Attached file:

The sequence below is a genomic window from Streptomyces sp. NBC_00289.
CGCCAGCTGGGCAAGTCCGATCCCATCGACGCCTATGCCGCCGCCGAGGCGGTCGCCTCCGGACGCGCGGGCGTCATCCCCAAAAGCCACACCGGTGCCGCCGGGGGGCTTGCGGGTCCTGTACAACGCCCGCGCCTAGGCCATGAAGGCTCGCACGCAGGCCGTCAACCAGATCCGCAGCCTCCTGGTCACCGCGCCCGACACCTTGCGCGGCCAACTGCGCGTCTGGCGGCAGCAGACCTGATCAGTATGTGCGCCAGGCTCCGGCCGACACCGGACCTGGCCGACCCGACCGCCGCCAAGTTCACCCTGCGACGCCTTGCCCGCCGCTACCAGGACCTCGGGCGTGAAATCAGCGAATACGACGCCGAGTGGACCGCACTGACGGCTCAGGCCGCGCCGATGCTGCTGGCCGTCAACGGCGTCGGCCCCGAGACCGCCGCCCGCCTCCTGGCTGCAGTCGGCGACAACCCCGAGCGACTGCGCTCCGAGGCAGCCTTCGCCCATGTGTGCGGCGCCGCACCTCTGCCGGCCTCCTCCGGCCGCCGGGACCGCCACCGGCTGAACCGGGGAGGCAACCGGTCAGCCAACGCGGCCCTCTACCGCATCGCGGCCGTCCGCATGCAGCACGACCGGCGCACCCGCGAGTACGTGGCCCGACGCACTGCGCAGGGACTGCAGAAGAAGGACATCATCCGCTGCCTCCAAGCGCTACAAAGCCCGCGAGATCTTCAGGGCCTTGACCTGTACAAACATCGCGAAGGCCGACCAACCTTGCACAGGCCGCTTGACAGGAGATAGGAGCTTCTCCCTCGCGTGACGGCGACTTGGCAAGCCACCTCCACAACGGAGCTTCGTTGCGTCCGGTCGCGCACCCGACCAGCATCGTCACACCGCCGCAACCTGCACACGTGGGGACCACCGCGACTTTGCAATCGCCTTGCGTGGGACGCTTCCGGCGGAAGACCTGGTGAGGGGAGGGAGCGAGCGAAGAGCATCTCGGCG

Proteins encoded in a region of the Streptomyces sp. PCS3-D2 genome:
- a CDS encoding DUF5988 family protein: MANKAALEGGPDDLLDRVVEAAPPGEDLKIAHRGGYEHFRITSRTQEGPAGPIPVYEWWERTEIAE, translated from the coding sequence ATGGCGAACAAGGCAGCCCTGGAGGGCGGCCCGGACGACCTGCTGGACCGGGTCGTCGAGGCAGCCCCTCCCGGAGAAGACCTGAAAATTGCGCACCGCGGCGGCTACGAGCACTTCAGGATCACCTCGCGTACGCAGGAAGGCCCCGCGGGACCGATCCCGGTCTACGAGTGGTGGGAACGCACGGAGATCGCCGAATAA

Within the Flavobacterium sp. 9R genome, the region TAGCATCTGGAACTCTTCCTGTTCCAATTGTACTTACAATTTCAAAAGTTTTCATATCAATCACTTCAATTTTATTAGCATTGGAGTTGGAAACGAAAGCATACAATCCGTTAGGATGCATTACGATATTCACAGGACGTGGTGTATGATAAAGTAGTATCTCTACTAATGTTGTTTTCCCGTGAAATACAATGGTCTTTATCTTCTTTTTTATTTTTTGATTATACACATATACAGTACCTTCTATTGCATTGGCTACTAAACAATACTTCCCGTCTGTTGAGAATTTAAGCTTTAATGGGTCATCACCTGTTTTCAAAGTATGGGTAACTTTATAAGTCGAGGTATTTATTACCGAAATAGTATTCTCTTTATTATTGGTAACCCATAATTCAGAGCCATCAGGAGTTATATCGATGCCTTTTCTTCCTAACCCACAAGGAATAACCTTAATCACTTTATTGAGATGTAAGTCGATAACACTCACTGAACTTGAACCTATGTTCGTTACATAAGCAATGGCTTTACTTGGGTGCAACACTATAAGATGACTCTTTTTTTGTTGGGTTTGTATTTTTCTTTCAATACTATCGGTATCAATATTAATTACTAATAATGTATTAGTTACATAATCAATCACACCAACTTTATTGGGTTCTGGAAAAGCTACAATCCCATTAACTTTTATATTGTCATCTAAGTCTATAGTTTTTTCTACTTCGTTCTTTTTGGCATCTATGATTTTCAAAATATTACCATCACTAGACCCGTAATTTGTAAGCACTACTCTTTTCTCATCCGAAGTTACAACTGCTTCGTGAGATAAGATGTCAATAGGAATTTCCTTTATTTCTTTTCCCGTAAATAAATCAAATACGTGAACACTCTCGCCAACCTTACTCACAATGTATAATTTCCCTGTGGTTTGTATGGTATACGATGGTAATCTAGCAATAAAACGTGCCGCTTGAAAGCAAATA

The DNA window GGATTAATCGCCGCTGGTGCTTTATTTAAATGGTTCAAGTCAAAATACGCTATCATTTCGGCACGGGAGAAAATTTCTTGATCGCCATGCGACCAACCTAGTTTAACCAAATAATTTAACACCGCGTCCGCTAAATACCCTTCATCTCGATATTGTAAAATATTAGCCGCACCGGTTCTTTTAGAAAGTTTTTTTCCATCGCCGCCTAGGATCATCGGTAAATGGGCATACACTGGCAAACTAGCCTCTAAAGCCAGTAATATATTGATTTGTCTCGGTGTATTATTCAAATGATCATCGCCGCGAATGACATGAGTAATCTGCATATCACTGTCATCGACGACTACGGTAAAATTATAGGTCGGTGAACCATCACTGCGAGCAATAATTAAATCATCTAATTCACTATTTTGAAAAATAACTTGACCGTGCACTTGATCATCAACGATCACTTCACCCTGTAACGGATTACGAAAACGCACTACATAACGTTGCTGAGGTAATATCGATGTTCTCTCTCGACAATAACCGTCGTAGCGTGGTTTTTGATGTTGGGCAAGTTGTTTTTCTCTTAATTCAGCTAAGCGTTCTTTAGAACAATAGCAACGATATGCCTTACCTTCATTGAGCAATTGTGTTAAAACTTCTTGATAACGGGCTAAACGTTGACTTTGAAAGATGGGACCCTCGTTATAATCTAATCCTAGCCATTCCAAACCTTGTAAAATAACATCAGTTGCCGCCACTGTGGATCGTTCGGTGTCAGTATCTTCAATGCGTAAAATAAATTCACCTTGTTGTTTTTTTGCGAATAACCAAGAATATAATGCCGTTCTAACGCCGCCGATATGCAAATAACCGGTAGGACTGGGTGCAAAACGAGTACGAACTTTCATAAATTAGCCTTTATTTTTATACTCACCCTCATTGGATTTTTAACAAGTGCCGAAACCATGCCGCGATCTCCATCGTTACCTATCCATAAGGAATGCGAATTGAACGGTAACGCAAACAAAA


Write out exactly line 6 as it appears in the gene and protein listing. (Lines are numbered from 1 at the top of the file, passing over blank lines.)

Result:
The DNA window GGATTAATCGCCGCTGGTGCTTTATTTAAATGGTTCAAGTCAAAATACGCTATCATTTCGGCACGGGAGAAAATTTCTTGATCGCCATGCGACCAACCTAGTTTAACCAAATAATTTAACACCGCGTCCGCTAAATACCCTTCATCTCGATATTGTAAAATATTAGCCGCACCGGTTCTTTTAGAAAGTTTTTTTCCATCGCCGCCTAGGATCATCGGTAAATGGGCATACACTGGCAAACTAGCCTCTAAAGCCAGTAATATATTGATTTGTCTCGGTGTATTATTCAAATGATCATCGCCGCGAATGACATGAGTAATCTGCATATCACTGTCATCGACGACTACGGTAAAATTATAGGTCGGTGAACCATCACTGCGAGCAATAATTAAATCATCTAATTCACTATTTTGAAAAATAACTTGACCGTGCACTTGATCATCAACGATCACTTCACCCTGTAACGGATTACGAAAACGCACTACATAACGTTGCTGAGGTAATATCGATGTTCTCTCTCGACAATAACCGTCGTAGCGTGGTTTTTGATGTTGGGCAAGTTGTTTTTCTCTTAATTCAGCTAAGCGTTCTTTAGAACAATAGCAACGATATGCCTTACCTTCATTGAGCAATTGTGTTAAAACTTCTTGATAACGGGCTAAACGTTGACTTTGAAAGATGGGACCCTCGTTATAATCTAATCCTAGCCATTCCAAACCTTGTAAAATAACATCAGTTGCCGCCACTGTGGATCGTTCGGTGTCAGTATCTTCAATGCGTAAAATAAATTCACCTTGTTGTTTTTTTGCGAATAACCAAGAATATAATGCCGTTCTAACGCCGCCGATATGCAAATAACCGGTAGGACTGGGTGCAAAACGAGTACGAACTTTCATAAATTAGCCTTTATTTTTATACTCACCCTCATTGGATTTTTAACAAGTGCCGAAACCATGCCGCGATCTCCATCGTTACCTATCCATAAGGAATGCGAATTGAACGGTAACGCAAACAAAA